Now, instead of addressing the humanity of the unborn, the author tries to go on a red herring tangent and address the logistical problems of listing an unborn child in a list of victims. Because the sex of the child is unknown, and the child lacks a name, Malusinka argues, he or she is not a person.
Anybody with half a brain can see why that doesn't make sense, but I know that an entire half brain is too much to expect from some people, so I will go into detail.
First of all, parents are typically given a number of days after birth to decide on a name for their baby. Does an unnamed newborn not have any rights? Of course (s)he does.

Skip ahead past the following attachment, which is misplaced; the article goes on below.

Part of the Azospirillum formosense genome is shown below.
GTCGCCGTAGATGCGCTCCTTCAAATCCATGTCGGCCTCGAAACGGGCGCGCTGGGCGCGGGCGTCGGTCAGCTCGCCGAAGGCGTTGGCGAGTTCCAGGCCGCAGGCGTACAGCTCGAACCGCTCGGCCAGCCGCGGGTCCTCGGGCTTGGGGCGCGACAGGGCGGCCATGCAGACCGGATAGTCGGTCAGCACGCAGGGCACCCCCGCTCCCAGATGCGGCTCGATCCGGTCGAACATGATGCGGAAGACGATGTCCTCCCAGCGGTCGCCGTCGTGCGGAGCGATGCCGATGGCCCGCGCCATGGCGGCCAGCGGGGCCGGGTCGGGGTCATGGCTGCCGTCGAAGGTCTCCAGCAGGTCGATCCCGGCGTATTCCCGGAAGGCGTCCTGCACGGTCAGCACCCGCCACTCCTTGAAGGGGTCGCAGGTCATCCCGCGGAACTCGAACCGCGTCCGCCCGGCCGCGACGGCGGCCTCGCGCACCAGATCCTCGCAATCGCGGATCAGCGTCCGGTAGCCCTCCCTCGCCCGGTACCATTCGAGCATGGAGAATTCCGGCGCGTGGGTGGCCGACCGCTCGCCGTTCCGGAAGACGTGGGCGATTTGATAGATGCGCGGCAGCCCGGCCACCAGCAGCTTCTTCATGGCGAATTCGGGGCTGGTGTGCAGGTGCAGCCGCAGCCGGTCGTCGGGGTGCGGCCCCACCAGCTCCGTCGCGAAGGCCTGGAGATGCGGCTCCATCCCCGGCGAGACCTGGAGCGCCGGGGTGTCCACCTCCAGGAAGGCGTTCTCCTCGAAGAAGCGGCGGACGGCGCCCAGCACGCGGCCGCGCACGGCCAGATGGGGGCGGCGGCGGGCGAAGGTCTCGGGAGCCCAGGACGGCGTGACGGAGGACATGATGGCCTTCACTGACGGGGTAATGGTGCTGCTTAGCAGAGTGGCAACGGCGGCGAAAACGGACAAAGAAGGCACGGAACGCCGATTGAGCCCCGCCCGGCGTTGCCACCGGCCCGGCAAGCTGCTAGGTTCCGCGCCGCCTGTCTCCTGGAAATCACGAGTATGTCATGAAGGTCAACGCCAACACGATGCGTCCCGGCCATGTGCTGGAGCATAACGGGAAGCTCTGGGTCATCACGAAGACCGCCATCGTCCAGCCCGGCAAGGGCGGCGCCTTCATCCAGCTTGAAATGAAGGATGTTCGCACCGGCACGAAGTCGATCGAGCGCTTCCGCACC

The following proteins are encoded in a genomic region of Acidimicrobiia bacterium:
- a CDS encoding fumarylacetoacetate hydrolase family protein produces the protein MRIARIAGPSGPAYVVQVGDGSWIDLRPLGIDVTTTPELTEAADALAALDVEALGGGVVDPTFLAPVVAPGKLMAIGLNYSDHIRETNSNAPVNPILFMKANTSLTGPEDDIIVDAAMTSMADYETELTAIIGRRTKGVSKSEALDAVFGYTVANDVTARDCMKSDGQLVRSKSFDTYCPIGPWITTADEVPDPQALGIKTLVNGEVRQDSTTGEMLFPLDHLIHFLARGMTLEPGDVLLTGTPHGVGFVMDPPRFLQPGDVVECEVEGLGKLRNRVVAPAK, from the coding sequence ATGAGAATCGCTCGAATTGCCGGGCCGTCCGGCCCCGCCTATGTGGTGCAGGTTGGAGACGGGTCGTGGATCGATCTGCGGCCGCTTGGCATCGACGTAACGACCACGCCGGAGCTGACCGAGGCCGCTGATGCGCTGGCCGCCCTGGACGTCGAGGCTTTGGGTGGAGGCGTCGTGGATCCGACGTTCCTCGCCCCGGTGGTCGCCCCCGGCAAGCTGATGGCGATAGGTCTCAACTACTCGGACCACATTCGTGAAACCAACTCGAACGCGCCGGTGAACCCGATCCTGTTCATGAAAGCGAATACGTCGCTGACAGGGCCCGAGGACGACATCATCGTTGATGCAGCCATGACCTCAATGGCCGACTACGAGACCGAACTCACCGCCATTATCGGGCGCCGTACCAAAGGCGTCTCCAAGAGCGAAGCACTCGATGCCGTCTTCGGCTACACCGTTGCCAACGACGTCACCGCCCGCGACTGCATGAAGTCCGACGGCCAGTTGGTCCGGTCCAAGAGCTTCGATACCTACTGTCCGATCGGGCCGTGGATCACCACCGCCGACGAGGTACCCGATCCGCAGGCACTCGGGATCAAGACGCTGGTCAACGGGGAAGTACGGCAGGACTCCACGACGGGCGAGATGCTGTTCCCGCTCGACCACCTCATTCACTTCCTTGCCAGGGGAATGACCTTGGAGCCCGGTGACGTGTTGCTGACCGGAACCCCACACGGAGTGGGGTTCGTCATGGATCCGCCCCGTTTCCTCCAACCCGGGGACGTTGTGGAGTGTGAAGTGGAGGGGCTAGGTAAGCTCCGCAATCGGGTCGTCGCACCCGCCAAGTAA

We know nothing about many casualties of war. Were those incinerated by atomic bombs never persons because we don't know their sexes? Does the Tomb of the Unknown Soldier house the remains of non-persons? Were their deaths meaningless? Of course not.
Now, on to the issue of the deaths of people not counted in the population. Again, registration of infants doesn't always happen at the instant of birth. And what about someone the census didn't count for some other reason, whether they be homeless or immigrants or visitors? Historically, was the death of a slave only three fifths of a tragedy?
...or, you could just list the names of the victims and add "and Velez's unborn child".
EDIT: The victim of the Virginia infanticide case had no name and was not yet registered. Does that mean it was okay?